Interpretation of Laboratory Values in the Elderly

  • Dalton M. Benson
  • David Akman
  • Steven R. Gambert
Part of the Contemporary Geriatric Medicine book series (COGM, volume 2)


In order to be effective a practitioner must be capable of not only collecting a considerable amount of clinical and laboratory data, but also utilizing the findings to arrive at a correct diagnosis. Interpretations of all findings, regardless of whether they are derived from the history, physical examination, or laboratory data, are subject to error.1–10 When treating the elderly, errors are often magnified by such factors as an inaccurate history, misleading physical findings, and poorly established “normal” laboratory values. This chapter will discuss problems often encountered when interpreting laboratory data in the elderly, with specific examples given to help illustrate some major principles that merit special consideration.


Creatinine Clearance True Positive Reference Range True Negative Thyrotropin Release Hormone 
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Copyright information

© Plenum Publishing Corporation 1986

Authors and Affiliations

  • Dalton M. Benson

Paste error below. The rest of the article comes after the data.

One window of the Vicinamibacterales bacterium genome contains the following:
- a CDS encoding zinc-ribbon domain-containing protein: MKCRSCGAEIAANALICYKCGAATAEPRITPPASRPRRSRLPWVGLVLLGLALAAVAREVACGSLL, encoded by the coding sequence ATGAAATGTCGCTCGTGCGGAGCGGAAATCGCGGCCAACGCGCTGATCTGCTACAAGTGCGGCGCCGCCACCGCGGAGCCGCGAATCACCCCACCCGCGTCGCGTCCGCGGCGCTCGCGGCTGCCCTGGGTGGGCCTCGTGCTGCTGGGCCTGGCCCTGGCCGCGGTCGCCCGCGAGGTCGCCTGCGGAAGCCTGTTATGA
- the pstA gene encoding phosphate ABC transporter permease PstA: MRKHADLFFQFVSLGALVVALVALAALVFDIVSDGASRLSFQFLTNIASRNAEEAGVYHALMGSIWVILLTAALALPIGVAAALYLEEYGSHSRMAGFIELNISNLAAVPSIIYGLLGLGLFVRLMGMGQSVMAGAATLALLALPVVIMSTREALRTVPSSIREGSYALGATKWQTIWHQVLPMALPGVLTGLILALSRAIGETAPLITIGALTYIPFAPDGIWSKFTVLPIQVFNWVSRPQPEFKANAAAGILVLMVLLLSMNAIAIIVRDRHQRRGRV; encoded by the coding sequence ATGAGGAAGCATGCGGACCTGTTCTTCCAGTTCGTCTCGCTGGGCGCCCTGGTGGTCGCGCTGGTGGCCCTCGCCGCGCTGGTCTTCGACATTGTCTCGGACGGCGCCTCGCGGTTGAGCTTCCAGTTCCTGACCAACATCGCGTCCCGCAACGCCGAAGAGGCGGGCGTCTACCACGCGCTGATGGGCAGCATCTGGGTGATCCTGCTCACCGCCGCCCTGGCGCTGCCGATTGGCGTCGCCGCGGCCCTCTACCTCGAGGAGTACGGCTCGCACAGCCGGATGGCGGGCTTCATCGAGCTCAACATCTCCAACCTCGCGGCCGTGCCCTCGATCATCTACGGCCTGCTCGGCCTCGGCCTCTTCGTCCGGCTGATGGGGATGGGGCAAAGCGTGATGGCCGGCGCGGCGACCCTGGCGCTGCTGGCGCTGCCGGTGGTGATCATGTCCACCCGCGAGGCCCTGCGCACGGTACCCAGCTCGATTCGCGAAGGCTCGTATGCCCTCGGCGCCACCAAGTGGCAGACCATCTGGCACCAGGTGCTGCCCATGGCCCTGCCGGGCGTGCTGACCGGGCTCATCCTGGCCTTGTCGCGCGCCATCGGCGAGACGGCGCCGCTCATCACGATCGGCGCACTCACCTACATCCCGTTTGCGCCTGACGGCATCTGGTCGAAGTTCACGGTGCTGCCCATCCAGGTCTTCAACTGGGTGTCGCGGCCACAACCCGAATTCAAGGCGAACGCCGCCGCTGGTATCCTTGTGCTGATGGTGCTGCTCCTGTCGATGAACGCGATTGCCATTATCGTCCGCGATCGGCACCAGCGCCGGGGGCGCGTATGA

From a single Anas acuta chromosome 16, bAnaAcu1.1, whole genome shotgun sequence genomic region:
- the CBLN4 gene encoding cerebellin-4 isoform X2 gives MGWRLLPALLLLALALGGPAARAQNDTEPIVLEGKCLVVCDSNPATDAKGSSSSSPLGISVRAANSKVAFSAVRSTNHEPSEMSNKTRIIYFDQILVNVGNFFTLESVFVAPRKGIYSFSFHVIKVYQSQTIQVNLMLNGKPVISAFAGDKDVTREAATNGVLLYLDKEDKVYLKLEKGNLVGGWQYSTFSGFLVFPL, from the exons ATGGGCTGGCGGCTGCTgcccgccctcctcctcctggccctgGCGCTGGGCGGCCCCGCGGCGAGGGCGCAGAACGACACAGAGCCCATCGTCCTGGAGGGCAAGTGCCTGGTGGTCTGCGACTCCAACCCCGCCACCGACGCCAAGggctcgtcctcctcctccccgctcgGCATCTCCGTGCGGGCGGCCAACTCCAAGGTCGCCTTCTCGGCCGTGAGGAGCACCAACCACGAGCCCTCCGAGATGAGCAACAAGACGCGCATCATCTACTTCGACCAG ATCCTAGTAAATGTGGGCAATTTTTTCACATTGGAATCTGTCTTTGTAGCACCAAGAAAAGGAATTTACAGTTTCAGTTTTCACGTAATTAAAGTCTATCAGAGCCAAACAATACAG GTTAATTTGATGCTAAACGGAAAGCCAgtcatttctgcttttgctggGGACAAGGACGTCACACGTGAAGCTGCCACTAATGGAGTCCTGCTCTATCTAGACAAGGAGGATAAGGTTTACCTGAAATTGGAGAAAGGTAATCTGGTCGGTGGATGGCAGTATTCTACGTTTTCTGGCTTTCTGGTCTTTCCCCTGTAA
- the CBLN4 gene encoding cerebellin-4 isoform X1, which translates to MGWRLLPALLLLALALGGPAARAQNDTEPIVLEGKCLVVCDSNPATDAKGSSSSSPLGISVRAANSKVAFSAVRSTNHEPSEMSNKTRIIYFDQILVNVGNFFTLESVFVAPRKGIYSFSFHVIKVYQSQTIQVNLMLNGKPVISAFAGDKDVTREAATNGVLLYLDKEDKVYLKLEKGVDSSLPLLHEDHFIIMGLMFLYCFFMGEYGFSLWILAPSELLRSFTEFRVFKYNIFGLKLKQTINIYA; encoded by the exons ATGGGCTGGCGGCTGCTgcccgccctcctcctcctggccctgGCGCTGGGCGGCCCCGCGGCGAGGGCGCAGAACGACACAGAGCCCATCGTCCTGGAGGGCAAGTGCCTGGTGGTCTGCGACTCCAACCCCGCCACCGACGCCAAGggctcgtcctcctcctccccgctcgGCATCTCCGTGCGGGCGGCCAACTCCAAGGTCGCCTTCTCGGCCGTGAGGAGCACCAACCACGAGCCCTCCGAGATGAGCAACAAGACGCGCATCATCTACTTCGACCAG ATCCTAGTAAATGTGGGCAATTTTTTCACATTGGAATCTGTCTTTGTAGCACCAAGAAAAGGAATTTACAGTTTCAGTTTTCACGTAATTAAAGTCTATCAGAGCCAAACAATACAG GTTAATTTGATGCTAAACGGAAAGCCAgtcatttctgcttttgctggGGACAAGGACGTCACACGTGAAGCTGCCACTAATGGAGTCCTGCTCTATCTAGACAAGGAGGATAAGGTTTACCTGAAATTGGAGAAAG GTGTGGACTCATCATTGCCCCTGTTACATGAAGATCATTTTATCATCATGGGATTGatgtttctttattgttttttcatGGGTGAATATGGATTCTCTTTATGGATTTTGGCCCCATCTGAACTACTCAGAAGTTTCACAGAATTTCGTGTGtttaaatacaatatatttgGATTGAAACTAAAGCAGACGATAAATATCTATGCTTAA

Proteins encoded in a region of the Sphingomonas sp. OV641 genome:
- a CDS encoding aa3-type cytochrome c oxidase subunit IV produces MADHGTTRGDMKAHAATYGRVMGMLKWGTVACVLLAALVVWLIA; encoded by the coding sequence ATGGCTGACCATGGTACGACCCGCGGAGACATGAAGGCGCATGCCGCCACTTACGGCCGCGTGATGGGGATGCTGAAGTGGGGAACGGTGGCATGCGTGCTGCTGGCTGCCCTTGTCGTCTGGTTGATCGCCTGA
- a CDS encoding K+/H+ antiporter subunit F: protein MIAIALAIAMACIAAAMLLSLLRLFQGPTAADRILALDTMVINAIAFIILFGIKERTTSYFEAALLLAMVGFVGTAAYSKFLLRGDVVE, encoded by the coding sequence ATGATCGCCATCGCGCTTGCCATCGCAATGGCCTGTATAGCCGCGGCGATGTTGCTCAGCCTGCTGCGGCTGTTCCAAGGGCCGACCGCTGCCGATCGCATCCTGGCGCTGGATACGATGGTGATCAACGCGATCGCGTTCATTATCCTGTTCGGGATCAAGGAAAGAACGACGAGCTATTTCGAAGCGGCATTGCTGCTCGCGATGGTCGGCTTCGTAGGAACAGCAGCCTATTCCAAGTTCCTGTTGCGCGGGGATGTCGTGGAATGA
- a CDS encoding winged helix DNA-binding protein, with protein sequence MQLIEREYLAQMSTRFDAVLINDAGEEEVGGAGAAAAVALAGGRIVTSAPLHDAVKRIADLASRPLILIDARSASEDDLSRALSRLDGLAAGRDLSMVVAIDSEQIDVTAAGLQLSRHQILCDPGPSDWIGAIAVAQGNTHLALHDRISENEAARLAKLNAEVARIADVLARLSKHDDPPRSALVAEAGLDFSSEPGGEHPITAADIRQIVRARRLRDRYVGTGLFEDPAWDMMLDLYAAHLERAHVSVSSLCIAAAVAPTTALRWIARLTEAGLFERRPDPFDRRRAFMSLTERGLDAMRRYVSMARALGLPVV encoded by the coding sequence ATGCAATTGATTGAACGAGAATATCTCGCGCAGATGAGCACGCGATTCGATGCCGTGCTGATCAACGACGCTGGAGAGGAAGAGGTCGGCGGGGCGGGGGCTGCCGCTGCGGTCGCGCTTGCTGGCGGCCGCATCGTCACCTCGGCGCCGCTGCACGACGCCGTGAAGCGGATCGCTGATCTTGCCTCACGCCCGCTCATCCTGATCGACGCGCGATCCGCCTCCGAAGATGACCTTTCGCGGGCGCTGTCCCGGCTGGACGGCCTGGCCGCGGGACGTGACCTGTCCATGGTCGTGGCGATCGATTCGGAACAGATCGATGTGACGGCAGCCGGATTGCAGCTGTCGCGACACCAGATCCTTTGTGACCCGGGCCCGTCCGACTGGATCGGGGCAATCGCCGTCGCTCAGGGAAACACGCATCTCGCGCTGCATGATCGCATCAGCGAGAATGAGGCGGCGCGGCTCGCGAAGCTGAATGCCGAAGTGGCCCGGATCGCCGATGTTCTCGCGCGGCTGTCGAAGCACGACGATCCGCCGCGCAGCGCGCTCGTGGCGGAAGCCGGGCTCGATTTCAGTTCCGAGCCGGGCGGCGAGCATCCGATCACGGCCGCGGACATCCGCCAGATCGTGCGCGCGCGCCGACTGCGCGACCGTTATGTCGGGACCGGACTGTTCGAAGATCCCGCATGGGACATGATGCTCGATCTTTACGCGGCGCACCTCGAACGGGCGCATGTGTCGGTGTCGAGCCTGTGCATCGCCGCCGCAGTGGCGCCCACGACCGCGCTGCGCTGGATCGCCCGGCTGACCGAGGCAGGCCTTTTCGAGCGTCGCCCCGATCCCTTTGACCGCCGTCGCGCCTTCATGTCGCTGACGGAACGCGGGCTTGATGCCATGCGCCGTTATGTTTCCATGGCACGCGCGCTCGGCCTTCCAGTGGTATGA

• 1
    • 2
  • David Akman
    • 3
    • 4
  • Steven R. Gambert
    • 5
    • 6
    • 7
  1. 1.Division of Gerontology and Geriatric Medicine, Department of MedicineNew York Medical CollegeValhallaUSA
  2. 2.Franklin D. Roosevelt Veterans Administration HospitalMontroseUSA
  3. 3.Division of Gerontology and Geriatric Medicine, Department of MedicineNew York Medical CollegeValhallaUSA
  4. 4.Ruth Taylor Geriatric and Rehabilitation InstituteWestchester County Medical CenterValhallaUSA
  5. 5.Division of Gerontology and Geriatric Medicine, Department of Medicine, and Center for Aging and Adult DevelopmentNew York Medical CollegeValhallaUSA
  6. 6.Westchester County Medical CenterValhallaUSA
  7. 7.Ruth Taylor Geriatric and Rehabilitation InstituteValhallaUSA

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